Children’s Day and Children’s Suicide

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Yesterday, I guzzled my cold medicine, put on my sandals, packed some kim bap and headed to the BEACH.  It was about 23c here yesterday, definitely warm enough to sit in the sun, chat with friends and read my book. Lots of the other people were drinking but cold medicine and drinking is a recipe for disaster. Two of the guys brought their guitars and improvised songs about Children’s Day and being on the beach while highly amused Koreans looked on.

Yesterday, I guzzled my cold medicine, put on my sandals, packed some kim bap and headed to the BEACH.  It was about 23c here yesterday, definitely warm enough to sit in the sun, chat with friends and read my book. Lots of the other people were drinking but cold medicine and drinking is a recipe for disaster. Two of the guys brought their guitars and improvised songs about Children’s Day and being on the beach while highly amused Koreans looked on.

It was amazing to see so many young people with their family and smiling. They clutched balloons and candy and ran around to their heart’s content. Of course then we had the lovely reminder article today in the Korean Herald about how frighteningly high suicide rates are among the young.  Every few months someone runs an article about how Korea has the highest suicide rate in the OECD and talks about why this is so. And yet no one ever really  talks about how to help…



2 thoughts on “Children’s Day and Children’s Suicide”

  1.  i’m not sure korea wants to

     i’m not sure korea wants to solve this problem…i’m almost certain that korea is well-aware what has caused this problem:  the pressure put on children to succeed academically.  korea as a whole sees this as an important endeavor because if korea’s children succeed, then korea succeeds.  many koreans look at the past twenty-thirty years as proof that this works–korea is one of the most burgeoning economic asian societies, partially due to korea’s focus on academia.  as a society they see the results as the glass is half full instead of a weak minded children trying to kill themselves.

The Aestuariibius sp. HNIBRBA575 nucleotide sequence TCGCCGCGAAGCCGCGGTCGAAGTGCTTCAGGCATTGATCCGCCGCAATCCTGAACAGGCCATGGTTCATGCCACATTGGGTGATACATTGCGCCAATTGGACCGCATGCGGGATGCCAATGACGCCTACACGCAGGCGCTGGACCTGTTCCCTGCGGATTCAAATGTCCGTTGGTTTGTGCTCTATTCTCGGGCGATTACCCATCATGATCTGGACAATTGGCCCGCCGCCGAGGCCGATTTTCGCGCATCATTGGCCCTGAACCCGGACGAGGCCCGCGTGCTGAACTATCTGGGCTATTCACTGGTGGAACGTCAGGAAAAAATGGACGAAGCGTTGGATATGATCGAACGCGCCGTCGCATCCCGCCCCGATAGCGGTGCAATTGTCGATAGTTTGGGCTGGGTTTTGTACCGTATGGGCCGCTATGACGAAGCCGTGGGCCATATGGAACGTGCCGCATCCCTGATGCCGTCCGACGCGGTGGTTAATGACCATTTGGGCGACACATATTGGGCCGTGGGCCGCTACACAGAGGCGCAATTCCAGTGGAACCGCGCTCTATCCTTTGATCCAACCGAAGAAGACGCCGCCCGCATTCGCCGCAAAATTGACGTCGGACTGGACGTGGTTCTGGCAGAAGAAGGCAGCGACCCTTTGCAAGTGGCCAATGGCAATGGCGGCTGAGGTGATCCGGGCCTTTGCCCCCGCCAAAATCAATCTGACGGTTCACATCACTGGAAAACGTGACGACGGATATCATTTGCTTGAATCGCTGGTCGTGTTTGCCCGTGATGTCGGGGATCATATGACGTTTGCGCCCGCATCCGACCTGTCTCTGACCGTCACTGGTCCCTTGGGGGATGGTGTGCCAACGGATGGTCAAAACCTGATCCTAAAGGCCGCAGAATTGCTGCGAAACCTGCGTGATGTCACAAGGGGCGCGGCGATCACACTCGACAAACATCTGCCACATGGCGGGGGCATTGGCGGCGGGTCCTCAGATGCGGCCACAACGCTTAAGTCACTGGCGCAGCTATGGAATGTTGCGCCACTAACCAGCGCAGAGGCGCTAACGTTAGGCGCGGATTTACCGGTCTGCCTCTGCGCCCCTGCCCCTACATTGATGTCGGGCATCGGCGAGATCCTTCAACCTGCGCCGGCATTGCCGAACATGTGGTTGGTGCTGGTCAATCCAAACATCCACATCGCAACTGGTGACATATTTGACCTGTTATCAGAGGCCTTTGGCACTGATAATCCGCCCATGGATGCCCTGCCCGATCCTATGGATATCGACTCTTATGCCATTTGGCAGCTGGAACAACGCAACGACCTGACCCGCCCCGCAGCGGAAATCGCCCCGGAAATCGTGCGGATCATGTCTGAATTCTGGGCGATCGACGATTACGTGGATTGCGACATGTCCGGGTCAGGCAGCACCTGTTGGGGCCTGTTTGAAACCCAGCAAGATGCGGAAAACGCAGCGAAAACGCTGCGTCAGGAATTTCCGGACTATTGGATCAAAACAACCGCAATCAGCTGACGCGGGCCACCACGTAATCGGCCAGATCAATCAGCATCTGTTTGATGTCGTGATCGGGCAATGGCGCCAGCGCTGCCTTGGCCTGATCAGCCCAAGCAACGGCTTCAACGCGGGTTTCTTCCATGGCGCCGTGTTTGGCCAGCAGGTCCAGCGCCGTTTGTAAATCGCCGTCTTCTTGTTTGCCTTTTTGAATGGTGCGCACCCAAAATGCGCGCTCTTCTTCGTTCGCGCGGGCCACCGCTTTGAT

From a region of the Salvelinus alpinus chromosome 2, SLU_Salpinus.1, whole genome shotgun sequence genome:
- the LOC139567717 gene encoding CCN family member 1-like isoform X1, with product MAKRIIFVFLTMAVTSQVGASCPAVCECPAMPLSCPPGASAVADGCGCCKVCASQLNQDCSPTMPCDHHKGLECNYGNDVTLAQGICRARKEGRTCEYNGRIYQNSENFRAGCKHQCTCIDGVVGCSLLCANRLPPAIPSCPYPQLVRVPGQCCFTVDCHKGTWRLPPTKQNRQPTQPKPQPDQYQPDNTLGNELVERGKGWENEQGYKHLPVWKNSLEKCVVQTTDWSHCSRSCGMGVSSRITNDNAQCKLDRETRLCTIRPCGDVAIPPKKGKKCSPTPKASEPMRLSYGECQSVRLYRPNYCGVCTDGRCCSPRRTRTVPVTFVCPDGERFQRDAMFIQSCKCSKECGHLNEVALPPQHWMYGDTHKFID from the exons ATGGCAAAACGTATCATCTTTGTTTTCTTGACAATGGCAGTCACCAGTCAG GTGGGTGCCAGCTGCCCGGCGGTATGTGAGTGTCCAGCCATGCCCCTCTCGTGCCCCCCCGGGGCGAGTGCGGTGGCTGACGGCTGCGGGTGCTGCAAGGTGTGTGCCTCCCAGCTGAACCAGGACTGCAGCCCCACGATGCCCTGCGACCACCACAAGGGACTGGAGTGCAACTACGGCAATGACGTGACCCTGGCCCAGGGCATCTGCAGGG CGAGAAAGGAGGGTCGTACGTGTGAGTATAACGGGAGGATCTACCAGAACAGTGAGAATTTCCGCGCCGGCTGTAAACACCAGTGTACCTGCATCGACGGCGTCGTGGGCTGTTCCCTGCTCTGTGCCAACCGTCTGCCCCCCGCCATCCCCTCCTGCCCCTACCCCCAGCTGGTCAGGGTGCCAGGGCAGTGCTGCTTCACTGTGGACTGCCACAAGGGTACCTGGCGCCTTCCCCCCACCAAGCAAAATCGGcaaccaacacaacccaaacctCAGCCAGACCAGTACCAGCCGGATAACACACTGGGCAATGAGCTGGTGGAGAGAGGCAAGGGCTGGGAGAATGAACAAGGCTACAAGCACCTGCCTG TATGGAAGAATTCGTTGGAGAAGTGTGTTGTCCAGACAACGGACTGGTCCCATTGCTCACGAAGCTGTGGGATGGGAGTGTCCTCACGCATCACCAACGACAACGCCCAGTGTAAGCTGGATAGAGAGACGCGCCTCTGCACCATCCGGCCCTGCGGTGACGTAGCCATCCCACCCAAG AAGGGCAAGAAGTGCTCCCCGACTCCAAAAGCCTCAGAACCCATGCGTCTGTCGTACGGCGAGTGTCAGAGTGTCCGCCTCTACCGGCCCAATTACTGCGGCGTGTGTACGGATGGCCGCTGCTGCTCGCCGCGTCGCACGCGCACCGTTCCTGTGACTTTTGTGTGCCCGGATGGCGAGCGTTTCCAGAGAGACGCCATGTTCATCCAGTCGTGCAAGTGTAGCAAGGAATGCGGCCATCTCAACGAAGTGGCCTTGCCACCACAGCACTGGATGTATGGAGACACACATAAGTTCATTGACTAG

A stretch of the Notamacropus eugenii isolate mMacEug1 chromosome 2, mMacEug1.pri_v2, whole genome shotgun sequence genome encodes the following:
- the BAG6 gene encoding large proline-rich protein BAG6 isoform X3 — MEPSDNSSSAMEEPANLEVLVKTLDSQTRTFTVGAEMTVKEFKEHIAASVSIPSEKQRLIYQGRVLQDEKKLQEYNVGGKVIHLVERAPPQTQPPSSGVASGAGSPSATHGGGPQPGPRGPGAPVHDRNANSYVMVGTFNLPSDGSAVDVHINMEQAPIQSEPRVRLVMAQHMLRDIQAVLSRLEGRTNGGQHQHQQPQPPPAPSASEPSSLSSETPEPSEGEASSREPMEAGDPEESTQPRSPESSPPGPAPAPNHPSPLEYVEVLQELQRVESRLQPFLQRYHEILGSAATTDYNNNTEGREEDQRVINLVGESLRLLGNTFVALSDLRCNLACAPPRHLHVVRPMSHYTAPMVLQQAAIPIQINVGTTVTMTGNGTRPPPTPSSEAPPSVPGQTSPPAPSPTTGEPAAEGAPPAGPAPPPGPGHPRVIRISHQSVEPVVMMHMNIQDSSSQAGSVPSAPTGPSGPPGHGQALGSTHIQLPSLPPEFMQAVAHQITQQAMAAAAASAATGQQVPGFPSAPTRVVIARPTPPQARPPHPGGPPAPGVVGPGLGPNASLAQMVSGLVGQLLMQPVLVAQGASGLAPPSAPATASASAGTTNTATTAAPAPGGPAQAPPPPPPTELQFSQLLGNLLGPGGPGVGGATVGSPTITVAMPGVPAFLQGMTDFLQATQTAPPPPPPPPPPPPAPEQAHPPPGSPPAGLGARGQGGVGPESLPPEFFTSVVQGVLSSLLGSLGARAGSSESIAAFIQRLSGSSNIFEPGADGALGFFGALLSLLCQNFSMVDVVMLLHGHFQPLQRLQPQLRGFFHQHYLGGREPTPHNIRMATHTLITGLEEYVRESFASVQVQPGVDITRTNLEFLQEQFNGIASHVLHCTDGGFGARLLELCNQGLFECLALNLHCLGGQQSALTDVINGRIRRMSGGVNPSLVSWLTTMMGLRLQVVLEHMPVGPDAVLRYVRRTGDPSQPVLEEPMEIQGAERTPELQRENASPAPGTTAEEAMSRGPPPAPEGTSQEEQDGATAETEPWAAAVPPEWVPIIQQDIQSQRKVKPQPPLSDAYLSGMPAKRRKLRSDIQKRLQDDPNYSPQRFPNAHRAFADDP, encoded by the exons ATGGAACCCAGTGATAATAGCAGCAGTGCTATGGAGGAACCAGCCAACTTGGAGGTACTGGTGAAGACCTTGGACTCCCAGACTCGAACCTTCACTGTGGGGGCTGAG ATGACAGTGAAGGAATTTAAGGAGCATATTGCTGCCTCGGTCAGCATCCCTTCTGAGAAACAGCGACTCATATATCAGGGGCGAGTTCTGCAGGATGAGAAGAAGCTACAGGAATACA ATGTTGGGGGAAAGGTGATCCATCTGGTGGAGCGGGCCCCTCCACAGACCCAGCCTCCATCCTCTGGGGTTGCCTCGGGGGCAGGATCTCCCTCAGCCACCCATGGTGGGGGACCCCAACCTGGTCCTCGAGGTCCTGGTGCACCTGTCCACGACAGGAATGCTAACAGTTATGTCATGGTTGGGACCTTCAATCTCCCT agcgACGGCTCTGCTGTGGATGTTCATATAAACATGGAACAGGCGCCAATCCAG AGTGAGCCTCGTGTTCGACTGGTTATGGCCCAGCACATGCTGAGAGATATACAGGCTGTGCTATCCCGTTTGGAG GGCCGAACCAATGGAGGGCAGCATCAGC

Reply
    • Suicide

       Suicide is high here for both adults and children so it is not the schooling. The biggest factor may be due to economics. Recent studies shows suicide sky rocketing as do wages. People can not keep up with their friends and so on-and in a highly competitive culture, this leads to suicide.

      If you have been here for a long time, you will even see students hate sharing and are super competitive. "Winning" is taught in a strong way here. On top of that, there are all the social rules one must abide by. And when you really look at Korean culture, it is extremely individualistic. I do not have the time to get into this but it is not a all for one society as it may appear on the surface.

      If you read up on their histroy, you will see why they take care of themselves and everyone else can just mind their own biz. Look at how people drive. A perfect example. parking, turning, doing whatever they want. Kids are raised to be the center of the families universe and they expect to get whatever they want. Samsung daughter is a perfect example. She was worth 300mil-dollars, not WON. The father, Mr Samsung CEO himself, did not approve of her husband choice so she committed suicide.

      Anyway, Korea is twisted but in time I think it will sort itself out. Maybe in a generation or two. And as an aside, I have read many posts on here that just attack comments. Before you do with mine-which is your right I guess, do your homework first. Dont just be defensive. There are many social problems here and like the post above, I am not sure it is a priority to really change that. It is all about economics now. A few suicides, whether famous actors, actresses, former presidents or even children is not overly important. It is easy for gov officials to talk but talk is cheap. It has been this way to quite a while and will continue to be for quite some more.

      Reply

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